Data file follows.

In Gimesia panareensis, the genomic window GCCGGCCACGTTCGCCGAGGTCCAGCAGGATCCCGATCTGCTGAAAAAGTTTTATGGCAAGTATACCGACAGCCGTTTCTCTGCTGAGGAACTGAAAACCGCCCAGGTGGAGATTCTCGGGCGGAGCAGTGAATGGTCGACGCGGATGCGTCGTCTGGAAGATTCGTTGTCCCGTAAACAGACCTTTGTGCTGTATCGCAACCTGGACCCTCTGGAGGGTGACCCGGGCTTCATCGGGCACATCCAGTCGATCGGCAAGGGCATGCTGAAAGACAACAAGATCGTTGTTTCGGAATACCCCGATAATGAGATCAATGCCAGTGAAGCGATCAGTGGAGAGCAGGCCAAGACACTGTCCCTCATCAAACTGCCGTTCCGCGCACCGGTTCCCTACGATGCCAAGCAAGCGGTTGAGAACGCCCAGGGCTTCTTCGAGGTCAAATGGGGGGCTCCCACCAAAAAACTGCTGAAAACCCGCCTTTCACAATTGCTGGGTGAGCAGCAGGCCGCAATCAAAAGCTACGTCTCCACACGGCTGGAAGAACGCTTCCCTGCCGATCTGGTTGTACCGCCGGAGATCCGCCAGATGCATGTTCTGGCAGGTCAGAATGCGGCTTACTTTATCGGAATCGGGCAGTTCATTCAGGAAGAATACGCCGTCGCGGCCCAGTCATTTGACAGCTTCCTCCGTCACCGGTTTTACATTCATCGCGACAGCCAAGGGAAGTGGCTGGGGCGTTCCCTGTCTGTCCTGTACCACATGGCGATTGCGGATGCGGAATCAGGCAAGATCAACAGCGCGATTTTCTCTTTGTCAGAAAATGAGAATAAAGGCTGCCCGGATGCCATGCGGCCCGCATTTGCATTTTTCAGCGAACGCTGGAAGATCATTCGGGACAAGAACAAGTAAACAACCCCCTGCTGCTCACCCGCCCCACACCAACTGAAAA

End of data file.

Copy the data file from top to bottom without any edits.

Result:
In Gimesia panareensis, the genomic window GCCGGCCACGTTCGCCGAGGTCCAGCAGGATCCCGATCTGCTGAAAAAGTTTTATGGCAAGTATACCGACAGCCGTTTCTCTGCTGAGGAACTGAAAACCGCCCAGGTGGAGATTCTCGGGCGGAGCAGTGAATGGTCGACGCGGATGCGTCGTCTGGAAGATTCGTTGTCCCGTAAACAGACCTTTGTGCTGTATCGCAACCTGGACCCTCTGGAGGGTGACCCGGGCTTCATCGGGCACATCCAGTCGATCGGCAAGGGCATGCTGAAAGACAACAAGATCGTTGTTTCGGAATACCCCGATAATGAGATCAATGCCAGTGAAGCGATCAGTGGAGAGCAGGCCAAGACACTGTCCCTCATCAAACTGCCGTTCCGCGCACCGGTTCCCTACGATGCCAAGCAAGCGGTTGAGAACGCCCAGGGCTTCTTCGAGGTCAAATGGGGGGCTCCCACCAAAAAACTGCTGAAAACCCGCCTTTCACAATTGCTGGGTGAGCAGCAGGCCGCAATCAAAAGCTACGTCTCCACACGGCTGGAAGAACGCTTCCCTGCCGATCTGGTTGTACCGCCGGAGATCCGCCAGATGCATGTTCTGGCAGGTCAGAATGCGGCTTACTTTATCGGAATCGGGCAGTTCATTCAGGAAGAATACGCCGTCGCGGCCCAGTCATTTGACAGCTTCCTCCGTCACCGGTTTTACATTCATCGCGACAGCCAAGGGAAGTGGCTGGGGCGTTCCCTGTCTGTCCTGTACCACATGGCGATTGCGGATGCGGAATCAGGCAAGATCAACAGCGCGATTTTCTCTTTGTCAGAAAATGAGAATAAAGGCTGCCCGGATGCCATGCGGCCCGCATTTGCATTTTTCAGCGAACGCTGGAAGATCATTCGGGACAAGAACAAGTAAACAACCCCCTGCTGCTCACCCGCCCCACACCAACTGAAAA